Krishnamurti & the Art of Awakening

Krishnamurti Quote of the Day

Ojai, California | 3rd Public Talk 9th June, 1940

We have all, I am sure, tried to subdue anger but somehow that does not seem to dissolve it. Is there a different approach to dissipate anger? As I said last Sunday anger may spring from physical or psychological causes. One is angry, perhaps, because one is thwarted, one's defensive reactions are being broken down, one's security which has been carefully built up is being threatened, and so on. We are all familiar with anger. How is one to understand and dissolve anger? If you consider that your beliefs, concepts, opinions, are of the greatest importance, then you are bound to react violently when questioned. Instead of clinging to beliefs, opinions, if you begin to question whether they are essential to one's comprehension of life, then through the understanding of its causes there is the cessation of anger. Thus one begins to dissolve one's own resistances which cause conflict and pain. This again requires earnestness. We are used to controlling ourselves for sociological or religious reasons or for convenience but to uproot anger requires deep awareness and a constancy of intention.

You say you are angry when you hear of injustice. Is it because you love humanity, because you are compassionate? Do compassion and anger dwell together? Can there be justice when there is anger, hatred? You are perhaps angry at the thought of general injustice, cruelty, but your anger does not alter injustice or cruelty; it can only do harm. To bring about order, you yourself have to be thoughtful, compassionate. Action born of hatred can only create further hatred. There can be no righteousness where there is anger. Righteousness and anger cannot dwell together. Anger under all circumstances is the lack of understanding and love. It is always cruel and ugly. What can you do if someone else acts unjustly, with hatred and prejudice? That act is not wiped away by your anger, by your hatred.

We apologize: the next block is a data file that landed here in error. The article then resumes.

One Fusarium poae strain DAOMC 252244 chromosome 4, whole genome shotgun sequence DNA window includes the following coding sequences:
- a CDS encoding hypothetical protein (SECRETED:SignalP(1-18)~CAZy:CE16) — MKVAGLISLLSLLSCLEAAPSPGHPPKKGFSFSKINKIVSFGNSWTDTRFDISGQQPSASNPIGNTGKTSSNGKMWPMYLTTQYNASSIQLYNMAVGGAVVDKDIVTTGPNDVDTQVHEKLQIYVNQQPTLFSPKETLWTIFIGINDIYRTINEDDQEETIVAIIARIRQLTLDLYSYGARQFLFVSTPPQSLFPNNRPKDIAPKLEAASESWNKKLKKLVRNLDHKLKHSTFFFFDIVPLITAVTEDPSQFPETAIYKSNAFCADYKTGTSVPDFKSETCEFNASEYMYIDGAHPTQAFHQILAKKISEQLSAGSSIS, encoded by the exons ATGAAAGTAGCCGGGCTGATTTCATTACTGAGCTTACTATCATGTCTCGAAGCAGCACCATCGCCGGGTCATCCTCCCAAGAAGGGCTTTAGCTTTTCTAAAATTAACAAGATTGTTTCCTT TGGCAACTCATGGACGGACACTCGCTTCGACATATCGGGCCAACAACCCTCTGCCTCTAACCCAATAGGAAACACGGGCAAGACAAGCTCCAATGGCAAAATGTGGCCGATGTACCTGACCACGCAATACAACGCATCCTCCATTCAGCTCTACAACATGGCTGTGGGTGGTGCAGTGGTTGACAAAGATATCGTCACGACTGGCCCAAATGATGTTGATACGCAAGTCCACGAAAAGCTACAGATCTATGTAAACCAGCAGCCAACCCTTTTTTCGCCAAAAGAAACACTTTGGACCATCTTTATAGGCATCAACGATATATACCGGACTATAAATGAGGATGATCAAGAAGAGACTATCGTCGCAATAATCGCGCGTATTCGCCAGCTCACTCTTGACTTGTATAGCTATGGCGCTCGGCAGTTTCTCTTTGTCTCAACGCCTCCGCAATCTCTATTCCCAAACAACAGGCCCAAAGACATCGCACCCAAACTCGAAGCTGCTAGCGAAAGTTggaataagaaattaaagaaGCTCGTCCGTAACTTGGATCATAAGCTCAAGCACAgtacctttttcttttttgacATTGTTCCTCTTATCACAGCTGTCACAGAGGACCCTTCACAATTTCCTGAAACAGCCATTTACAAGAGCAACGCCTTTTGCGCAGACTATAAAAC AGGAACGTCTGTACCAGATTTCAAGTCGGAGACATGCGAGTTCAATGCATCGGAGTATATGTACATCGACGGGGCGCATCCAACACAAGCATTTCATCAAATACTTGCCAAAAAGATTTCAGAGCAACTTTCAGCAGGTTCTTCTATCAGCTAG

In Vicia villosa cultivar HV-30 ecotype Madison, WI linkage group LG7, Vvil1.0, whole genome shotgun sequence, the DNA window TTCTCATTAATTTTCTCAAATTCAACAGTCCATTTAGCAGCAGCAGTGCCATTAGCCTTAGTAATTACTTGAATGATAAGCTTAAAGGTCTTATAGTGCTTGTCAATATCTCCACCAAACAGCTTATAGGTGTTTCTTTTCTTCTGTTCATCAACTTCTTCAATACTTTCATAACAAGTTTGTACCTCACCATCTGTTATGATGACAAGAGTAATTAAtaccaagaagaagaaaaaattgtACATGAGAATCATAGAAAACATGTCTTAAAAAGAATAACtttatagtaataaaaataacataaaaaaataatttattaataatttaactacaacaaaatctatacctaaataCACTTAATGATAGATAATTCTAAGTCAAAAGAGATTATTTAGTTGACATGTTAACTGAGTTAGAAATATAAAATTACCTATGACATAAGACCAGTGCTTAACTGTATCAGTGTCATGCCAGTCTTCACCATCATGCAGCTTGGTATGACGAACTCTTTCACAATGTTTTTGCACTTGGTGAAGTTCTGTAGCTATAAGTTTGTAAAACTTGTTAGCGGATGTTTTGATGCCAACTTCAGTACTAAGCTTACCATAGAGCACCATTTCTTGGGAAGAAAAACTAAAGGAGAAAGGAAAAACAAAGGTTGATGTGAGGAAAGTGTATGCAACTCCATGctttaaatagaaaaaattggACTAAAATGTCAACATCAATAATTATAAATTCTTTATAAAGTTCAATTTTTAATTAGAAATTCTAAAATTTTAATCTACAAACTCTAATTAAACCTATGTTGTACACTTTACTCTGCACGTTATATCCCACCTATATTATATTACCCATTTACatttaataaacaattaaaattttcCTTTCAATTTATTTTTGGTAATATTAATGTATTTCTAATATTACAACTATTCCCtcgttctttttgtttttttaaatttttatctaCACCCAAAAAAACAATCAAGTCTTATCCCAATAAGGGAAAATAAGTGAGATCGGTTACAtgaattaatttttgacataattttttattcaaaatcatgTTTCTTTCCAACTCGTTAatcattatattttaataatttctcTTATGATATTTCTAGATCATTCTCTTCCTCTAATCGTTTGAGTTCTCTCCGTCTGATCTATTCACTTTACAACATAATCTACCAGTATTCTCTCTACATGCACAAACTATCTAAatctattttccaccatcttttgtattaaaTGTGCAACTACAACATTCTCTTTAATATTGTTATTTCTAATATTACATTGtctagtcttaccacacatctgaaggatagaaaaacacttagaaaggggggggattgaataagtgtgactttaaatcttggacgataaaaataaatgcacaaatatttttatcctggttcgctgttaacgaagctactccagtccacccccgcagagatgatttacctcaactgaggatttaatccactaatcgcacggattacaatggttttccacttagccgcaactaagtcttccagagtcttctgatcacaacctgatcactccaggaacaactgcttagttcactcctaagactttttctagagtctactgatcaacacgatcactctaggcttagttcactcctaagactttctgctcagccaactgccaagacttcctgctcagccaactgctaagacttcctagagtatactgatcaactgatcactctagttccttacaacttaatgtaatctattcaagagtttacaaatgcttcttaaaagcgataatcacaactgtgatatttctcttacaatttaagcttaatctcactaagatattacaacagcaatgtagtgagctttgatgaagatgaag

You are really not concerned with injustice, if you were you would never be angry; you are angry because there is an emotional satisfaction in hatred and anger; you feel masterful through hating and being angry. If in our human relationship there is compassion and forgiveness, generosity and kindliness, how can there also be brutality and hatred? If we have no love, how can there be order and peace? We desire to reform another when we ourselves are in need of it most. It is not another that is cruel, unjust, but ourselves. To understand this we have to be aware constantly. The problem is ourselves, and not another. And I tell you that when you look at anger in yourself and are beginning to be aware of its causes and expressions, then in that understanding there is compassion, forgiveness.

Tags: anger, reform

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